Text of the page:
Lightning striking over Bangkok's skyline. Photo: AFP/Christophe Archambault
Lightning striking over Bangkok's skyline. Photo: AFP/Christophe Archambault

The imminent introduction of a 7% value added tax (VAT) in addition to a 15% tax on capital gains for all crypto-currency trades in Thailand is sending a shock wave through the trading community, according to a local industry insider.

“From my personal point of view, it just doesn’t make that much sense. Regulators don’t understand crypto-currency. The whole point is to remove the intermediaries and the middle men,” says Topp Jirayut Srupsrisopa, the former CEO of leading Thai Bitcoin exchange,

Topp believes the new regulations will make crypto-currency prohibitively expensive. “It is no longer a viable transactional protocol for the people. People will move back to banks because it is much cheaper instead of using crypto-currency,” he says, likening the situation to the UK in the 19th century, which had stringent laws restricting the use of automobiles, allowing the monopolistic system of horses and carriages to survive. When the Locomotives on Highways Act 1896 came out, explains Topp, the cartel was smashed.

“This happens again and again in technology and … what we face with crypto-currency in Thailand today is the same, there is too much regulation and scare mongering. Old systems are governing new technology, and regulations are increasing the cost of operating. It follows old patterns and it’s hard to change,” Topp adds.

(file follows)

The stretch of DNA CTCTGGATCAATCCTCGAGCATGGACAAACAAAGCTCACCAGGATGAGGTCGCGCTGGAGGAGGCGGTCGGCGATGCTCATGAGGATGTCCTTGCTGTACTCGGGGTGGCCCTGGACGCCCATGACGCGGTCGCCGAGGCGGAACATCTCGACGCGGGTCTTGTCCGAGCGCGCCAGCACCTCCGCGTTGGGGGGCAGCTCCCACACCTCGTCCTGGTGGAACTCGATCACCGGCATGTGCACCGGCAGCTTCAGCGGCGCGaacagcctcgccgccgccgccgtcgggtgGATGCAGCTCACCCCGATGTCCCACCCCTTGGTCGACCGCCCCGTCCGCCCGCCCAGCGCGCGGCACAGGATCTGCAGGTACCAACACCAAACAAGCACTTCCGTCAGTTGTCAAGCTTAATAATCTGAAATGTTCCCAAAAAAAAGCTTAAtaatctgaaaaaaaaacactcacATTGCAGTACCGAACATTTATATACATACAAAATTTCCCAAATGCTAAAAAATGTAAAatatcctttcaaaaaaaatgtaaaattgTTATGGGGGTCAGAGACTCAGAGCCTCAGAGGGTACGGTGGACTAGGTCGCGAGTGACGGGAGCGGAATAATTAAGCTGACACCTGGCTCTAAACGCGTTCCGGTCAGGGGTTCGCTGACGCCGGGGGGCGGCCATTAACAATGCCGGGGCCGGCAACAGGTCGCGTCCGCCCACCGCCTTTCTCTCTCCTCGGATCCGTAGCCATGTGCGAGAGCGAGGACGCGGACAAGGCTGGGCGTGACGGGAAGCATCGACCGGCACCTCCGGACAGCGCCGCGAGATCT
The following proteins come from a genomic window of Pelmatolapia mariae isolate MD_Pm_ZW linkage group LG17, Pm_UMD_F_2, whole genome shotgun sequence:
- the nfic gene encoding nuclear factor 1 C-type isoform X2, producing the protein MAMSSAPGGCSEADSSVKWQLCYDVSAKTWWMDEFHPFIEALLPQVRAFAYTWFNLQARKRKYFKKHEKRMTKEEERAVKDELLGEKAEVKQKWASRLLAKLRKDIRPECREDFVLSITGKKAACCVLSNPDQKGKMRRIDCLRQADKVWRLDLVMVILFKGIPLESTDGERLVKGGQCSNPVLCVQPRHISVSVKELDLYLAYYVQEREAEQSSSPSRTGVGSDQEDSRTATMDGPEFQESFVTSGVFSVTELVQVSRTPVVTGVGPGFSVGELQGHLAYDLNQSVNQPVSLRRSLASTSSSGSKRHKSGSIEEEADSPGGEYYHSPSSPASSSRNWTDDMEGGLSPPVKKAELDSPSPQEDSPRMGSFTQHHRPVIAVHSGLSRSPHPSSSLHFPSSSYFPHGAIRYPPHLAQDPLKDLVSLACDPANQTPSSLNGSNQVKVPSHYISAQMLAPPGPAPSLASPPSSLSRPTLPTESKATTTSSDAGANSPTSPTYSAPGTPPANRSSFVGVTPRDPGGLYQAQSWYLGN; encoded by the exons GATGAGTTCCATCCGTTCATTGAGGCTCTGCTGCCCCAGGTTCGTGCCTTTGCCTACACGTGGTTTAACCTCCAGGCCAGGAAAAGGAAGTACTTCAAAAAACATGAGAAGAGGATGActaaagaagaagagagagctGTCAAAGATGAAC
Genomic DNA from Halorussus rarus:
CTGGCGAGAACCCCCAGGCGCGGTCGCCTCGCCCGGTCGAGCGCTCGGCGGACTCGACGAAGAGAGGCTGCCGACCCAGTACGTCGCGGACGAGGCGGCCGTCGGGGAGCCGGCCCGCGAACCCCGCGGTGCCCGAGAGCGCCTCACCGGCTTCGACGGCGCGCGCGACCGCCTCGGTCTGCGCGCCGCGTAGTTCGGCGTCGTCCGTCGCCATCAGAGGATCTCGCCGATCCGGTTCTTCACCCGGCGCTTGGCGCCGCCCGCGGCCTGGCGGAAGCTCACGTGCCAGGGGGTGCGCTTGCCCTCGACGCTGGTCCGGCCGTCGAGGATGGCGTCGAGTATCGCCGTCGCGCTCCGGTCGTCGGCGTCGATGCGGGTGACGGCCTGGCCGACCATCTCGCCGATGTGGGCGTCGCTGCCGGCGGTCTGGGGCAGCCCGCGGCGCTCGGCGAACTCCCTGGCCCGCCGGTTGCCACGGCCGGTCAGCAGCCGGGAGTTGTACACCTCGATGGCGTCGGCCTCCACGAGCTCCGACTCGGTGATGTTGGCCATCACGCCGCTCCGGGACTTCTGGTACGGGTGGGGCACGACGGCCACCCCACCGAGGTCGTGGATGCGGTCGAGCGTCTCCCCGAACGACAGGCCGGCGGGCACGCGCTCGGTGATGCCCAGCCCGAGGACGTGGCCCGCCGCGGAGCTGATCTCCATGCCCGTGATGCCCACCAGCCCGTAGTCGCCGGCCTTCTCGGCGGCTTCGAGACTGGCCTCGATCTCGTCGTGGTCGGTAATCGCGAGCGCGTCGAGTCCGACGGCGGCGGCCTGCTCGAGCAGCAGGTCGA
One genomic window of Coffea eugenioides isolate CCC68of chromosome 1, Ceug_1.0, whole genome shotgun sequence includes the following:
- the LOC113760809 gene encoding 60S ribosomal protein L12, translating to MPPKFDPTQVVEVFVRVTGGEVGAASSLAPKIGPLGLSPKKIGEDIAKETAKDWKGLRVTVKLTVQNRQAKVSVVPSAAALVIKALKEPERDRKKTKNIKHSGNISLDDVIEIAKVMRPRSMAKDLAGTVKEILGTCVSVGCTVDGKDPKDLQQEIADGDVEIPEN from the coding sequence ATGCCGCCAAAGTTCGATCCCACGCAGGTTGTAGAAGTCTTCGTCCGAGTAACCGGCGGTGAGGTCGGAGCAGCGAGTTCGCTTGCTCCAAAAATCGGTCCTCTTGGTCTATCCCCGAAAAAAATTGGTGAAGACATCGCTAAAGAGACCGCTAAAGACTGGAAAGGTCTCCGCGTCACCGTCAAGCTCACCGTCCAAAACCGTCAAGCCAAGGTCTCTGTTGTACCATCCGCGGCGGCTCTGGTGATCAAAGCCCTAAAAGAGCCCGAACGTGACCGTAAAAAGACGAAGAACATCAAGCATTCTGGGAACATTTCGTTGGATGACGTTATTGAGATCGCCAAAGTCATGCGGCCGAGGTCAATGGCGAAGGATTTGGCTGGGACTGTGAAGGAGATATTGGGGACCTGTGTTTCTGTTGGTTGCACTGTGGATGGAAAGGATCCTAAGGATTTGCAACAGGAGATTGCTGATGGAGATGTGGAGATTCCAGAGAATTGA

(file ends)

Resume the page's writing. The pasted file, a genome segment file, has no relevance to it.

For Topp, the possibility of change can happen in Thailand, in spite of the regulatory environment. “Resistance will have to come from users, and while we have a Thai Blockchain Association trying to educate the government, regulators come from different departments. The Securities and Exchange Commission of Thailand does support technology, but it has little power to govern the tax regulations, even though it is helping to legitimize the space,” he says.

At the moment, Topp foresees a movement of the industry either overseas or below the surface. “Investors and miners would rather go to Singapore and Hong Kong and leave investment funds there or cash out. Peer to peer crypto-currency payments will also get bigger, and we may see more exchange of goods and services through digital currency as people avoid the capital gains tax altogether. Things may even go more underground,“ he adds.

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